Rebecca Skloot and her book ‘The Immortal Life of Henrietta Lacks’
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Rebecca Skloot devoted 10 years to researching the story and legacy of Henrietta Lacks, a woman who died of cancer in 1951. Cells taken from Lacks during a routine examination became the HeLa cell line, the first -- and for a long time only -- human cells that could stay alive in a lab. They’ve been involved in thousands of studies and major scientific innovations, including curing polio. In today’s paper, we look at what Skloot learned about Lacks and her family and what it was like bringing her book, ‘The Immortal Life of Henrietta Lacks,’ to shelves.
I interviewed Skloot over a few days by phone, and she’s got a lot to say. Here are some of her answers to my questions, in her own words.
Carolyn Kellogg: So you were in high school when you first heard the name Henrietta Lacks. What was going on with you then?
Rebecca Skloot: My famously sick father, he’s written a lot about living with brain damage; that happened when I was 16. All this stuff happened at once. I was doing intense school stuff, dealing with my father being sick, and he was very sick. He was completely invalid -- we had a recliner in the living room where he basically lived; he couldn’t walk upstairs. He was hypersensitive to stimulus, so he couldn’t really have lights on, there could be no smells. Two floors up, if I had a friend over and we laughed, that would really be painful for him. So it was like the house felt like death. We didn’t know what was wrong with him. ... Not long before that, he was a marathon runner -- he was my superdad!
He ended up enrolling in a drug study, where he was essentially a guinea pig. ... He couldn’t drive, and I’d just gotten my license. I would drive him to the hospital for these experimental infusions four times a week and sit there with him while he was getting treated. There ended up being a lot of ethical questions about the study -- they had promised that if the drug seemed to help they would give it to everyone. It clearly wasn’t helping my dad, but definitely some people were getting better.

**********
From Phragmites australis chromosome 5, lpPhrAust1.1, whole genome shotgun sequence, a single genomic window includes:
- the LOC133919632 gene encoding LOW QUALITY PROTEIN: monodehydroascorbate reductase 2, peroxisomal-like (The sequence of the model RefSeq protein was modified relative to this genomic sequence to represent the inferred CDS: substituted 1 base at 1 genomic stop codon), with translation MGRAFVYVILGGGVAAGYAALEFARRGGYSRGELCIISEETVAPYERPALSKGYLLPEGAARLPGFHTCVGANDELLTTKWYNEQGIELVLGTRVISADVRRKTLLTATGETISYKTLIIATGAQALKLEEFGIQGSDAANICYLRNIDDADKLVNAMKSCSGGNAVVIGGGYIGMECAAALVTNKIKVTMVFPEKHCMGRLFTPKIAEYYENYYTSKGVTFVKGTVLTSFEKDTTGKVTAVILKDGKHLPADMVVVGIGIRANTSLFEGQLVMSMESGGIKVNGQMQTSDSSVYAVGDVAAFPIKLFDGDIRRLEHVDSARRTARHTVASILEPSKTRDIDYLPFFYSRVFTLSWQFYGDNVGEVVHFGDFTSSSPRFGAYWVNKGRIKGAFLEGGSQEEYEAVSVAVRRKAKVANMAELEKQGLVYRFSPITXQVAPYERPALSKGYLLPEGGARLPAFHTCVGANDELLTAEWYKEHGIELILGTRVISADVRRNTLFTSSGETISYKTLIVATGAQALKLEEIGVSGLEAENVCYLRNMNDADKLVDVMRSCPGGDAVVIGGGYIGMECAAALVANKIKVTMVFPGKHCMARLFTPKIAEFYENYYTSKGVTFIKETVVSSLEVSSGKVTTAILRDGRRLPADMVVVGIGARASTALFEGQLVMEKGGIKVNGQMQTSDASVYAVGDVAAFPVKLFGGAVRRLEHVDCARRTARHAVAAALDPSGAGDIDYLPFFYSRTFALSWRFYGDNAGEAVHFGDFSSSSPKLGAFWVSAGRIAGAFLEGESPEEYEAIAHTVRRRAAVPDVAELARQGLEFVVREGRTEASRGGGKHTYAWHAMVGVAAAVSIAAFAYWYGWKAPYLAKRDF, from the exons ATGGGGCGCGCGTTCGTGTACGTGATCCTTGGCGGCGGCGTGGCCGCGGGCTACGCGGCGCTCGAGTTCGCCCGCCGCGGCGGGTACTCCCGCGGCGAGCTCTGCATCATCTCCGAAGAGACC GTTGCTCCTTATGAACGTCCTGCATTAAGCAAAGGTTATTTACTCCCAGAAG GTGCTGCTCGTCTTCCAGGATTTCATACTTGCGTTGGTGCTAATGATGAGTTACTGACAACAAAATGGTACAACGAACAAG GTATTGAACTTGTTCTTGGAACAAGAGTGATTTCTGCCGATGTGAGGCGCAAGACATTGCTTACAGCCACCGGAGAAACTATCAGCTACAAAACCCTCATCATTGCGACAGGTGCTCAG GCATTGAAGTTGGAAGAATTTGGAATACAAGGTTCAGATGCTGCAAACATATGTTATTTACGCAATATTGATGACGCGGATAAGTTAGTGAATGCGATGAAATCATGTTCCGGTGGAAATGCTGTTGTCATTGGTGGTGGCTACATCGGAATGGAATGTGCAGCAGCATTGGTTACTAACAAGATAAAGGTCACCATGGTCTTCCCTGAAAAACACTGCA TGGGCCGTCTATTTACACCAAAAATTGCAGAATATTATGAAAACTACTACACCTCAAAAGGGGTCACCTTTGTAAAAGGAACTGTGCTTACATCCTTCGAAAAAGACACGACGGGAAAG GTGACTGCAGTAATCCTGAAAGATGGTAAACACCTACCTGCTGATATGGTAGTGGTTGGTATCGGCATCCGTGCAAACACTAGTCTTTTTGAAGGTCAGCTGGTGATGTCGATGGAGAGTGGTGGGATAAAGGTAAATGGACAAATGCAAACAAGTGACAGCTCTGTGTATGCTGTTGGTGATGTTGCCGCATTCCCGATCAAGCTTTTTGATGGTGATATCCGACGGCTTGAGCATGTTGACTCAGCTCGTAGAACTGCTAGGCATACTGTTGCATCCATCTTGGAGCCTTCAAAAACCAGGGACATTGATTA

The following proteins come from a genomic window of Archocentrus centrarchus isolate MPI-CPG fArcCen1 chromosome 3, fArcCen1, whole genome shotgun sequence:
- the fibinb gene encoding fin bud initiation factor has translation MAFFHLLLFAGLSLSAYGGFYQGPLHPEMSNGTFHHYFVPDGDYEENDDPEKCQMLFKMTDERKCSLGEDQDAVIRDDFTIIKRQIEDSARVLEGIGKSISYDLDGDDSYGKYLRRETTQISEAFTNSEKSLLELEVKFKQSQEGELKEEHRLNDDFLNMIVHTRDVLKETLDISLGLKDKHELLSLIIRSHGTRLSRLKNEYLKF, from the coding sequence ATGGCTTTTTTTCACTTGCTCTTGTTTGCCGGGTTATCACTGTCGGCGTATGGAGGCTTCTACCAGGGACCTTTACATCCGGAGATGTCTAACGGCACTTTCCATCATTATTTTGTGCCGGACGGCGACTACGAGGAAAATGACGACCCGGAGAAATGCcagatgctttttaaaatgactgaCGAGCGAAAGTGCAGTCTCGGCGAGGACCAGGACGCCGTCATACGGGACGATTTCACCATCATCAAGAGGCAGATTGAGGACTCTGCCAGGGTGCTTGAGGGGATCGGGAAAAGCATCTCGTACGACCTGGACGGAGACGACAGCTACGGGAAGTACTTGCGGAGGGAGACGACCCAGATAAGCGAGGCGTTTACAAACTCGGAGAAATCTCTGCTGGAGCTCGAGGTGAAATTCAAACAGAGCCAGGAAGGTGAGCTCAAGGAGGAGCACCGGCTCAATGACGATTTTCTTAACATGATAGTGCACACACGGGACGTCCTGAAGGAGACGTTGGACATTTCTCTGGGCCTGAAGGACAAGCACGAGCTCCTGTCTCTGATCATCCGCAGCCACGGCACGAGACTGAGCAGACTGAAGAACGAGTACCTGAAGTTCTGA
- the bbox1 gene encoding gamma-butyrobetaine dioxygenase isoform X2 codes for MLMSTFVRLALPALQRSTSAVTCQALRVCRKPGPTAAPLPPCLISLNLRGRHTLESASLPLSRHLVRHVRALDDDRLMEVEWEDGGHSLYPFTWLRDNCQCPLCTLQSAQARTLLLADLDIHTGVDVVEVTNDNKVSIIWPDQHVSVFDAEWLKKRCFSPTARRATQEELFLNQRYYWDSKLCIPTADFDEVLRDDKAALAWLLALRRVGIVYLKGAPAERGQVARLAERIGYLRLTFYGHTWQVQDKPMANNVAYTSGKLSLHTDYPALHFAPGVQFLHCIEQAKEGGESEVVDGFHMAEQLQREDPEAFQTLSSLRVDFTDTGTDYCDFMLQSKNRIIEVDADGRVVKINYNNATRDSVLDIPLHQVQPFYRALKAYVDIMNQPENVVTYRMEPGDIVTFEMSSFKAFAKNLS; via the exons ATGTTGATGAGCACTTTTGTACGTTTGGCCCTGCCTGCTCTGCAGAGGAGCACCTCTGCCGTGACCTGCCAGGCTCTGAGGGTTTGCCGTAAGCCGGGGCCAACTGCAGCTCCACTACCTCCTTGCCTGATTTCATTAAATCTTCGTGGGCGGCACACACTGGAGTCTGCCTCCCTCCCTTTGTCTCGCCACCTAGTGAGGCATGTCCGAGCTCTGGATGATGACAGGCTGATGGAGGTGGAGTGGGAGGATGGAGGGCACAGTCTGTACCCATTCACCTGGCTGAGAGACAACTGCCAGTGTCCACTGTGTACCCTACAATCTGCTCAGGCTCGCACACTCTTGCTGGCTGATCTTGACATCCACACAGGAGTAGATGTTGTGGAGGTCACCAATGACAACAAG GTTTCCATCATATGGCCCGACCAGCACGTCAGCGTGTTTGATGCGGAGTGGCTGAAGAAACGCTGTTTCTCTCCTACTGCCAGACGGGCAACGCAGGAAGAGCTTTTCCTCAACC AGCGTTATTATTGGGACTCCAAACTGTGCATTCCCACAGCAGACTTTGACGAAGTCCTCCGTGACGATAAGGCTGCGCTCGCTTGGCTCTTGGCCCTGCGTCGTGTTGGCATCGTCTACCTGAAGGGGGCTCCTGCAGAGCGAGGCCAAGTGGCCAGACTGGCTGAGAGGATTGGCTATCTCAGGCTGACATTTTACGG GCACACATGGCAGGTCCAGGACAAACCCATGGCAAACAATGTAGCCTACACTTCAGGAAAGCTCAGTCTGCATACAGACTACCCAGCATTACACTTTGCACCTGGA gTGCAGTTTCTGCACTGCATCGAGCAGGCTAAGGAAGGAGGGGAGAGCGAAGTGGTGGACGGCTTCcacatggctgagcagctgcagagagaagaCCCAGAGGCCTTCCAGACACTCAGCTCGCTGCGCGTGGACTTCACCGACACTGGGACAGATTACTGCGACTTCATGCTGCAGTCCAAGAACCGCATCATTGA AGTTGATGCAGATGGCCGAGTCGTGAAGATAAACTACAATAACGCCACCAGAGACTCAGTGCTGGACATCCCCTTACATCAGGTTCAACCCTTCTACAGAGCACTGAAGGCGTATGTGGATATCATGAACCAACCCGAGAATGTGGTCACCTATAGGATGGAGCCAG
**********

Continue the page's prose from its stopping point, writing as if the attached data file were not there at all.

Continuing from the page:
I was in the midst of learning firsthand the hope of science -- we were putting everything into this study and thinking, OK, maybe this is going fix him, and he’ll go back to being my dad. At the same time, we were really mad, because people were getting better and he wasn’t, and they weren’t really communicating with us. I was in the midst of learning about the highs and the lows of it.
I think that’s why I latched onto the story -- my teacher said there’s this woman named Henrietta Lacks -- my first question was, does she have any kids? What do her kids think of this? I think that was because at that very moment I was dealing with my father being used in research and trying to grapple with that. And spending my days watching him get poked with needles, he was bruised from all the treatments -- a lot of things coming together all at once grabbed my attention.
CK: You write about repeatedly calling Henrietta’s daughter Deborah and leaving messages on her answering machine. Did you actually call every couple of weeks for months on end?